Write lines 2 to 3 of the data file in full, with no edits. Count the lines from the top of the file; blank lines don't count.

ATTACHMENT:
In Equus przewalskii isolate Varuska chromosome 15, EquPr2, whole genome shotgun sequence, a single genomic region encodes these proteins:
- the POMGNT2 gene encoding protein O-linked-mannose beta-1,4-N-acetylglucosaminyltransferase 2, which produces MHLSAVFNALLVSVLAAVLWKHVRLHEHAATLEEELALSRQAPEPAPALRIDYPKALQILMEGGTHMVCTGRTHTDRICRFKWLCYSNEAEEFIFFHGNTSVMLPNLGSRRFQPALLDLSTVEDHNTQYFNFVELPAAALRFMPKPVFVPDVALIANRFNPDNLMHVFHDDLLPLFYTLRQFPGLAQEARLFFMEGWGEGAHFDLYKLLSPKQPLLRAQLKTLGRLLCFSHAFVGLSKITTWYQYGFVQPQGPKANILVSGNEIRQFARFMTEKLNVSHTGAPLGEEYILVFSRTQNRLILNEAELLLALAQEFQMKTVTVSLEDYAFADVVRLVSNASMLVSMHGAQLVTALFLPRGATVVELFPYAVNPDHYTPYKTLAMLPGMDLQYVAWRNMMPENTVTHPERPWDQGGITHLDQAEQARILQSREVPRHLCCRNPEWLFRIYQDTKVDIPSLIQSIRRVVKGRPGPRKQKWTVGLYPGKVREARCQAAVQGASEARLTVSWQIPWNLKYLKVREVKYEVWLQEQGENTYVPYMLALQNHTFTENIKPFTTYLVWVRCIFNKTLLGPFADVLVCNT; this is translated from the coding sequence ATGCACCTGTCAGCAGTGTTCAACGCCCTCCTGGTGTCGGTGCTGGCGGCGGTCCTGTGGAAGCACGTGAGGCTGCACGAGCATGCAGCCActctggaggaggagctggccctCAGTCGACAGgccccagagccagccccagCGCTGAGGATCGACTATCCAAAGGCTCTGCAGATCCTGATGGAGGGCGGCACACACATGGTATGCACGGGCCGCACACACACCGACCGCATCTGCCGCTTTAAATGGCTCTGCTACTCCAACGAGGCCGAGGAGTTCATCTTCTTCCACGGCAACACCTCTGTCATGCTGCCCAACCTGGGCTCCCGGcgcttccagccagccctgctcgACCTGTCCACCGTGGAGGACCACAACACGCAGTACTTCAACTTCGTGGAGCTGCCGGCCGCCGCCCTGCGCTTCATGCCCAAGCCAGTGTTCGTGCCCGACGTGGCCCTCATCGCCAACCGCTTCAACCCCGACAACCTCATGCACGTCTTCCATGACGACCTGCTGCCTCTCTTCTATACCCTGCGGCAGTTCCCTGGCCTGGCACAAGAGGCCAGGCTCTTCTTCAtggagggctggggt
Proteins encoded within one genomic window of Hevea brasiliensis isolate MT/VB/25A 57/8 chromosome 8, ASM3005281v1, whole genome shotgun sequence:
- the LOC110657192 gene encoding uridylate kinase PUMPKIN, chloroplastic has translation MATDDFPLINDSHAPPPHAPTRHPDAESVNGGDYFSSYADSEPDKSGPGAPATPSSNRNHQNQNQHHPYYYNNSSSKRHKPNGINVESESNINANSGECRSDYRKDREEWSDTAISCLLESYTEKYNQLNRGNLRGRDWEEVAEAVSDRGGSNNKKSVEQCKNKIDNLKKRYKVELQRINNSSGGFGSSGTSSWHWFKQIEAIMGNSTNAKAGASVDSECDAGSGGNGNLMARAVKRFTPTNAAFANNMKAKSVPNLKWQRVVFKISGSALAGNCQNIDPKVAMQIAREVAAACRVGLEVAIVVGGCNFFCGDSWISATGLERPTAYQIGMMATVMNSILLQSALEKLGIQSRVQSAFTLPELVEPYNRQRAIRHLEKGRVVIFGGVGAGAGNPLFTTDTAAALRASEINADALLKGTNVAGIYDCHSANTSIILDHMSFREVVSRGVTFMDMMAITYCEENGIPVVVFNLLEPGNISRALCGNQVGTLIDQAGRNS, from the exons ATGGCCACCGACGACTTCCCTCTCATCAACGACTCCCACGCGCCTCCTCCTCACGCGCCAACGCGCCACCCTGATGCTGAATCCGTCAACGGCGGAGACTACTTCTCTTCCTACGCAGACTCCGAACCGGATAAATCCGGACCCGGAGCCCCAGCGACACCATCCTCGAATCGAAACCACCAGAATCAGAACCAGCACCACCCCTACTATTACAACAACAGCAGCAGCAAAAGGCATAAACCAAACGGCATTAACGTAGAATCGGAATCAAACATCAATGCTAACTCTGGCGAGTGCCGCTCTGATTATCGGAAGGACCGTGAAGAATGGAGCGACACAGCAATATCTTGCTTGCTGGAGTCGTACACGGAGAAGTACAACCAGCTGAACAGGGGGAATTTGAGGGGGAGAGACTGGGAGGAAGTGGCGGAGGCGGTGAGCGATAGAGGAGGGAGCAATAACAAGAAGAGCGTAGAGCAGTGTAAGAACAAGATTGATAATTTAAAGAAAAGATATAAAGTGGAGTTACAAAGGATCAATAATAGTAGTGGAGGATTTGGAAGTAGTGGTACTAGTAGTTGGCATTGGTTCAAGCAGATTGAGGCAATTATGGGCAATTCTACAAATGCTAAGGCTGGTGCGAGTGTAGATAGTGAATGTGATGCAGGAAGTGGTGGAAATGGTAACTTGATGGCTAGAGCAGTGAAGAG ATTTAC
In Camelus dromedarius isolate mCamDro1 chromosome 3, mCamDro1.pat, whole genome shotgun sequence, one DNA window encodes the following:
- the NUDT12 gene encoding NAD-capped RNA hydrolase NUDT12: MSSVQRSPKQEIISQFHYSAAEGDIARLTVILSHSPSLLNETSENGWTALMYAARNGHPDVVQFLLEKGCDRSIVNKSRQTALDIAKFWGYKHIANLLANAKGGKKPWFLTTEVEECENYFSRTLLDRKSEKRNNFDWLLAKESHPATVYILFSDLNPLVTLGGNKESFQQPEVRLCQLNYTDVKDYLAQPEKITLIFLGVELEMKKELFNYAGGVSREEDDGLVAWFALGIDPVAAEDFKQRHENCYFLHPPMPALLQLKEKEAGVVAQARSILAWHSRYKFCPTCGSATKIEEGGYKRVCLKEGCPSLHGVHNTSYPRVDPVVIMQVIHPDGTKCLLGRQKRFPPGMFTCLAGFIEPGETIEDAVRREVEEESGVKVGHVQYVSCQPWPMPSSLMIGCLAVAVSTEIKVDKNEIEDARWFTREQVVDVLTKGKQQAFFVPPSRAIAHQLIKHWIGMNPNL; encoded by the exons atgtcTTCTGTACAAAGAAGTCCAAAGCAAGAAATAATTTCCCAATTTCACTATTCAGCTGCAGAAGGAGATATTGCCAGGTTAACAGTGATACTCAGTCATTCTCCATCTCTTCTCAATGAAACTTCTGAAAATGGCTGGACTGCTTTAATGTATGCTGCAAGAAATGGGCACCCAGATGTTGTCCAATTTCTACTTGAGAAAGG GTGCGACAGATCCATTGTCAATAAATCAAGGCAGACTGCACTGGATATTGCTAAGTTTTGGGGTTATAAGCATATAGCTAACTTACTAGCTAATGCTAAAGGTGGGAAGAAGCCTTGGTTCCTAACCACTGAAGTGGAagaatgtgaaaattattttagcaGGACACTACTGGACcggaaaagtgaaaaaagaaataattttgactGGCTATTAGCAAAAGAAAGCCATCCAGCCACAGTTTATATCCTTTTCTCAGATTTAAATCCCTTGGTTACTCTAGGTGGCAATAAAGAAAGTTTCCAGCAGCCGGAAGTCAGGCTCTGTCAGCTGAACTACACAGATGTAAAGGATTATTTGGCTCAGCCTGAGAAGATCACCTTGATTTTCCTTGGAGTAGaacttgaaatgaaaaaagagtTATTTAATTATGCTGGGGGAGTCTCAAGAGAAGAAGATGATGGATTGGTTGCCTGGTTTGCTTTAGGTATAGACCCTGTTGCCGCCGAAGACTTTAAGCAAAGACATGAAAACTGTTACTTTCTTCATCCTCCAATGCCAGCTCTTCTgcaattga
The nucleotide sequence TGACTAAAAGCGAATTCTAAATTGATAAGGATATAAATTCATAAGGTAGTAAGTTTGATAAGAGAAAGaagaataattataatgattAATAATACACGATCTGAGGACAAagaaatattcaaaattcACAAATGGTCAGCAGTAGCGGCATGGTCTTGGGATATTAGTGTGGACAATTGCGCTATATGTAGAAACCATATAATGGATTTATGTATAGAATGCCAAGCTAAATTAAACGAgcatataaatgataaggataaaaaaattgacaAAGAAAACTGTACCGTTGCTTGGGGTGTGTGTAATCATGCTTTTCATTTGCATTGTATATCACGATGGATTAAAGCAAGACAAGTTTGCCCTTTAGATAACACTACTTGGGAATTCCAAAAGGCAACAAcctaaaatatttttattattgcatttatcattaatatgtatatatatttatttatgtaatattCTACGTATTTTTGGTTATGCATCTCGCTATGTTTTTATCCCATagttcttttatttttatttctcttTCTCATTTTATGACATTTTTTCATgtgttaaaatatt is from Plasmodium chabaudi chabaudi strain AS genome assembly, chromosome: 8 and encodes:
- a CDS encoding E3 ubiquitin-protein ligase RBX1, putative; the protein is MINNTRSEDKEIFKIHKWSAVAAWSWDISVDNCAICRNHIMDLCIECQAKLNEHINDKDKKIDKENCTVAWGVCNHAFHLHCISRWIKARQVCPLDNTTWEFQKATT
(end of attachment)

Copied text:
- the POMGNT2 gene encoding protein O-linked-mannose beta-1,4-N-acetylglucosaminyltransferase 2, which produces MHLSAVFNALLVSVLAAVLWKHVRLHEHAATLEEELALSRQAPEPAPALRIDYPKALQILMEGGTHMVCTGRTHTDRICRFKWLCYSNEAEEFIFFHGNTSVMLPNLGSRRFQPALLDLSTVEDHNTQYFNFVELPAAALRFMPKPVFVPDVALIANRFNPDNLMHVFHDDLLPLFYTLRQFPGLAQEARLFFMEGWGEGAHFDLYKLLSPKQPLLRAQLKTLGRLLCFSHAFVGLSKITTWYQYGFVQPQGPKANILVSGNEIRQFARFMTEKLNVSHTGAPLGEEYILVFSRTQNRLILNEAELLLALAQEFQMKTVTVSLEDYAFADVVRLVSNASMLVSMHGAQLVTALFLPRGATVVELFPYAVNPDHYTPYKTLAMLPGMDLQYVAWRNMMPENTVTHPERPWDQGGITHLDQAEQARILQSREVPRHLCCRNPEWLFRIYQDTKVDIPSLIQSIRRVVKGRPGPRKQKWTVGLYPGKVREARCQAAVQGASEARLTVSWQIPWNLKYLKVREVKYEVWLQEQGENTYVPYMLALQNHTFTENIKPFTTYLVWVRCIFNKTLLGPFADVLVCNT; this is translated from the coding sequence ATGCACCTGTCAGCAGTGTTCAACGCCCTCCTGGTGTCGGTGCTGGCGGCGGTCCTGTGGAAGCACGTGAGGCTGCACGAGCATGCAGCCActctggaggaggagctggccctCAGTCGACAGgccccagagccagccccagCGCTGAGGATCGACTATCCAAAGGCTCTGCAGATCCTGATGGAGGGCGGCACACACATGGTATGCACGGGCCGCACACACACCGACCGCATCTGCCGCTTTAAATGGCTCTGCTACTCCAACGAGGCCGAGGAGTTCATCTTCTTCCACGGCAACACCTCTGTCATGCTGCCCAACCTGGGCTCCCGGcgcttccagccagccctgctcgACCTGTCCACCGTGGAGGACCACAACACGCAGTACTTCAACTTCGTGGAGCTGCCGGCCGCCGCCCTGCGCTTCATGCCCAAGCCAGTGTTCGTGCCCGACGTGGCCCTCATCGCCAACCGCTTCAACCCCGACAACCTCATGCACGTCTTCCATGACGACCTGCTGCCTCTCTTCTATACCCTGCGGCAGTTCCCTGGCCTGGCACAAGAGGCCAGGCTCTTCTTCAtggagggctggggt
Proteins encoded within one genomic window of Hevea brasiliensis isolate MT/VB/25A 57/8 chromosome 8, ASM3005281v1, whole genome shotgun sequence: